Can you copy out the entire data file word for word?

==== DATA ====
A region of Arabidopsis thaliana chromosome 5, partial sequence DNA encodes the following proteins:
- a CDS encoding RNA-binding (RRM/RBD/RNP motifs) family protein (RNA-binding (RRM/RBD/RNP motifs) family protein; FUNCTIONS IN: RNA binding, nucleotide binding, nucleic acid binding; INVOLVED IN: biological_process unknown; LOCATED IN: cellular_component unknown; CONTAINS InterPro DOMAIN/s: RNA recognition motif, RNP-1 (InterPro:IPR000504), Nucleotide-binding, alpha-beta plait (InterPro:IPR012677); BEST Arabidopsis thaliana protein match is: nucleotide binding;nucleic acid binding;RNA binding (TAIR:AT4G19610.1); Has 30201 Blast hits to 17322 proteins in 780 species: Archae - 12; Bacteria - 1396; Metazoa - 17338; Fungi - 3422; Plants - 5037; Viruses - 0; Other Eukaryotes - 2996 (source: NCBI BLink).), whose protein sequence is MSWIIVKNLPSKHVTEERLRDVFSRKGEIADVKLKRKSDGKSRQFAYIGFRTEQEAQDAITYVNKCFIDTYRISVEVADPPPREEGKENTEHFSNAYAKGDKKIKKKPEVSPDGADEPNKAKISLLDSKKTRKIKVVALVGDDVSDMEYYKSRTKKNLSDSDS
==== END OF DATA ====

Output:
A region of Arabidopsis thaliana chromosome 5, partial sequence DNA encodes the following proteins:
- a CDS encoding RNA-binding (RRM/RBD/RNP motifs) family protein (RNA-binding (RRM/RBD/RNP motifs) family protein; FUNCTIONS IN: RNA binding, nucleotide binding, nucleic acid binding; INVOLVED IN: biological_process unknown; LOCATED IN: cellular_component unknown; CONTAINS InterPro DOMAIN/s: RNA recognition motif, RNP-1 (InterPro:IPR000504), Nucleotide-binding, alpha-beta plait (InterPro:IPR012677); BEST Arabidopsis thaliana protein match is: nucleotide binding;nucleic acid binding;RNA binding (TAIR:AT4G19610.1); Has 30201 Blast hits to 17322 proteins in 780 species: Archae - 12; Bacteria - 1396; Metazoa - 17338; Fungi - 3422; Plants - 5037; Viruses - 0; Other Eukaryotes - 2996 (source: NCBI BLink).), whose protein sequence is MSWIIVKNLPSKHVTEERLRDVFSRKGEIADVKLKRKSDGKSRQFAYIGFRTEQEAQDAITYVNKCFIDTYRISVEVADPPPREEGKENTEHFSNAYAKGDKKIKKKPEVSPDGADEPNKAKISLLDSKKTRKIKVVALVGDDVSDMEYYKSRTKKNLSDSDS